Frankie

 

Frankie; 10x20x10 cm., bronze, 2009

Frankie; 10x20x10 cm., bronze, 2009

There are any numbers of ways of acquiring a dog today. The first is going to a pet shop, after due research on pedigree and characteristics, and purchasing one.  An alternative to the pet store – and more adventurous – is the adoption of a dog from the local dog pound or acquiring one after a search on the Internet.  Another way – and this one seems to be the most favored in this area (where most of our dogs work for a living either hunting, guarding vineyards from deer or finding truffle) – is waiting for a puppy from the new litter of a friend’s dog’s.

A more worrisome way of acquiring a dog – especially when you have never been a dog owner – is finding one in front of your studio door. Frankie was still a puppy of undetermined race and future size but easy to determine sweet character. Unlike all the cats I have known, Frankie’s chief goal in life seemed to be, from the very beginning of our acquaintance, to please me. “Unconditional love” is what they call it but as I observed him at work and play, I wondered if the situation wasn’t more complex; after all; didn’t I also enjoy pleasing him?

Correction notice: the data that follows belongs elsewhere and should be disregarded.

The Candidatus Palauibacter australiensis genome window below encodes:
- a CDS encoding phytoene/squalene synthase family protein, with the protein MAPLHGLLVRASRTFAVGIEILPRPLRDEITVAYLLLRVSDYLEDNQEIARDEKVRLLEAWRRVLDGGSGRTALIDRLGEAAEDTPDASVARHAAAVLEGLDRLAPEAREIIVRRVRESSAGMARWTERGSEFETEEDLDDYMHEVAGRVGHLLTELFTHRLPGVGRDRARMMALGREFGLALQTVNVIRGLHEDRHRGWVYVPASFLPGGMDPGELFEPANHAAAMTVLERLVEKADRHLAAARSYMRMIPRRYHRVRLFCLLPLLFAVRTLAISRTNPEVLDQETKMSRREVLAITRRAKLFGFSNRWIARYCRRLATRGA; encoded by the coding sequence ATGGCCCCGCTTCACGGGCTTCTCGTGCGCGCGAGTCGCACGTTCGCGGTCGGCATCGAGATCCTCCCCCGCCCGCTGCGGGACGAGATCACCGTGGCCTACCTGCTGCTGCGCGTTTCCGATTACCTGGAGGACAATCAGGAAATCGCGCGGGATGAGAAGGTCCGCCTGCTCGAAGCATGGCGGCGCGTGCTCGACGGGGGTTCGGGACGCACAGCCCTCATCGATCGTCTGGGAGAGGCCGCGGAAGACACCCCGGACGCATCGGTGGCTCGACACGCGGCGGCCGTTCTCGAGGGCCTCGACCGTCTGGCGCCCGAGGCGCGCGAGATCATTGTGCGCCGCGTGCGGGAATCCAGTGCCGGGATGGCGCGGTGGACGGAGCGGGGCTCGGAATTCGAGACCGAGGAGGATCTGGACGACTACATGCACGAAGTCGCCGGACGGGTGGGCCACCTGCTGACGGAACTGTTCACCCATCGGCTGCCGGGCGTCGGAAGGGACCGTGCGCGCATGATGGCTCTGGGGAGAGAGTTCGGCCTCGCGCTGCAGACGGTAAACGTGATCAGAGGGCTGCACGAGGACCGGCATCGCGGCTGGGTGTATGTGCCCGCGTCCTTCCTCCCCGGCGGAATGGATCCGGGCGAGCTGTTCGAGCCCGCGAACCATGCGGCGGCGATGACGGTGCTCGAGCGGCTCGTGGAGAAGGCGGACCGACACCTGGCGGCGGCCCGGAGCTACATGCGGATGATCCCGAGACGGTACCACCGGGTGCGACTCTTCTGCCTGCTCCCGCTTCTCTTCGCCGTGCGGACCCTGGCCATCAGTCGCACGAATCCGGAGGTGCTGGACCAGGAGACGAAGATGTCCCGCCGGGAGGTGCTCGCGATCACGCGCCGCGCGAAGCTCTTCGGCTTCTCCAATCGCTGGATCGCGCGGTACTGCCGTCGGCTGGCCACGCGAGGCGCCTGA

As far as his education, he seemed to intuit that I had little experience in dog training so he’d invent some of his own tricks until I picked up on them. Some, like his pointing at a bush where a pheasant was hiding, seemed to have been part of his black and white package.

Frankie (peeing)

Frankie (peeing)

Lately I look at dogs when they pass me on the sidewalk…I guess the same way mothers look at babies, by way of comparison. Of the animals I see, Frankie looks most like what I think of as a real “dog”…Maybe because he contains so many different combinations, he is able to speak not only for himself, but for all dogs. The other day, a hunter looked Frankie over and said he didn’t know what in the world he was. But, if he had seen him a few moments later, taking off, sprinting through a field, reappearing in leaps through the blowing grass he would have known: he is pure joy.

Frankie in the wind

Frankie in the wind